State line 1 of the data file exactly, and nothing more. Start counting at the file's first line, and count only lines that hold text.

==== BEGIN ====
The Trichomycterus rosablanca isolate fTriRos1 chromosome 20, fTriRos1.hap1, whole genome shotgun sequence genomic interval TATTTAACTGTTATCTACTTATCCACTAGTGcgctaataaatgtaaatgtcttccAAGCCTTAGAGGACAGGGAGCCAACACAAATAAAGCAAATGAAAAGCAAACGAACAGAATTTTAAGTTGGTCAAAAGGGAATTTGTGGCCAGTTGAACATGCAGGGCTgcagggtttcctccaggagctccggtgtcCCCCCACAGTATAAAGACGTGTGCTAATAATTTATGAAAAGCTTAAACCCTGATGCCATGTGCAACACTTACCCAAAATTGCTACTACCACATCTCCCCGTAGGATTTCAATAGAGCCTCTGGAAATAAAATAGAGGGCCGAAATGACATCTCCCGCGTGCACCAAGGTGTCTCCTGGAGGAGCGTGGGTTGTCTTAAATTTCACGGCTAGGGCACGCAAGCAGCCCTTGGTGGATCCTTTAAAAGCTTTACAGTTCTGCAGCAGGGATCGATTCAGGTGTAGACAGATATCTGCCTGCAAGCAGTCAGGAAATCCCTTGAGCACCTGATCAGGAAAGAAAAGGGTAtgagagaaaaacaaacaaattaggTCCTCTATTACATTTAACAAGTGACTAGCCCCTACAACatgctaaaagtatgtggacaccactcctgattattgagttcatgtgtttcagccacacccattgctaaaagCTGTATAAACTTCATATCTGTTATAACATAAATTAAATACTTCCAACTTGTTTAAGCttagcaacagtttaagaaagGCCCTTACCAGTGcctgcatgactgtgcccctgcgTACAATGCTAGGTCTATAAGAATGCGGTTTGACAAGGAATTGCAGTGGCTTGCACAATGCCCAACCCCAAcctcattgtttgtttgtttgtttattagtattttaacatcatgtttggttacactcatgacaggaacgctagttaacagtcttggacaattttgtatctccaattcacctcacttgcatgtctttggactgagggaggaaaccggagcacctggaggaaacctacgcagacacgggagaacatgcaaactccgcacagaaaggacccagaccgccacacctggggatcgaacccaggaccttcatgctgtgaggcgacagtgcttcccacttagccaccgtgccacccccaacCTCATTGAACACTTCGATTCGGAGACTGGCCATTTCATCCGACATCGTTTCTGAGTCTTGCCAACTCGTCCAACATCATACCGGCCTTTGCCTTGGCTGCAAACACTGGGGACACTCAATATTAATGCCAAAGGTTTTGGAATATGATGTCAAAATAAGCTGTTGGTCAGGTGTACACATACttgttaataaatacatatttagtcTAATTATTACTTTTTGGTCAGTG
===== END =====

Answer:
The Trichomycterus rosablanca isolate fTriRos1 chromosome 20, fTriRos1.hap1, whole genome shotgun sequence genomic interval TATTTAACTGTTATCTACTTATCCACTAGTGcgctaataaatgtaaatgtcttccAAGCCTTAGAGGACAGGGAGCCAACACAAATAAAGCAAATGAAAAGCAAACGAACAGAATTTTAAGTTGGTCAAAAGGGAATTTGTGGCCAGTTGAACATGCAGGGCTgcagggtttcctccaggagctccggtgtcCCCCCACAGTATAAAGACGTGTGCTAATAATTTATGAAAAGCTTAAACCCTGATGCCATGTGCAACACTTACCCAAAATTGCTACTACCACATCTCCCCGTAGGATTTCAATAGAGCCTCTGGAAATAAAATAGAGGGCCGAAATGACATCTCCCGCGTGCACCAAGGTGTCTCCTGGAGGAGCGTGGGTTGTCTTAAATTTCACGGCTAGGGCACGCAAGCAGCCCTTGGTGGATCCTTTAAAAGCTTTACAGTTCTGCAGCAGGGATCGATTCAGGTGTAGACAGATATCTGCCTGCAAGCAGTCAGGAAATCCCTTGAGCACCTGATCAGGAAAGAAAAGGGTAtgagagaaaaacaaacaaattaggTCCTCTATTACATTTAACAAGTGACTAGCCCCTACAACatgctaaaagtatgtggacaccactcctgattattgagttcatgtgtttcagccacacccattgctaaaagCTGTATAAACTTCATATCTGTTATAACATAAATTAAATACTTCCAACTTGTTTAAGCttagcaacagtttaagaaagGCCCTTACCAGTGcctgcatgactgtgcccctgcgTACAATGCTAGGTCTATAAGAATGCGGTTTGACAAGGAATTGCAGTGGCTTGCACAATGCCCAACCCCAAcctcattgtttgtttgtttgtttattagtattttaacatcatgtttggttacactcatgacaggaacgctagttaacagtcttggacaattttgtatctccaattcacctcacttgcatgtctttggactgagggaggaaaccggagcacctggaggaaacctacgcagacacgggagaacatgcaaactccgcacagaaaggacccagaccgccacacctggggatcgaacccaggaccttcatgctgtgaggcgacagtgcttcccacttagccaccgtgccacccccaacCTCATTGAACACTTCGATTCGGAGACTGGCCATTTCATCCGACATCGTTTCTGAGTCTTGCCAACTCGTCCAACATCATACCGGCCTTTGCCTTGGCTGCAAACACTGGGGACACTCAATATTAATGCCAAAGGTTTTGGAATATGATGTCAAAATAAGCTGTTGGTCAGGTGTACACATACttgttaataaatacatatttagtcTAATTATTACTTTTTGGTCAGTG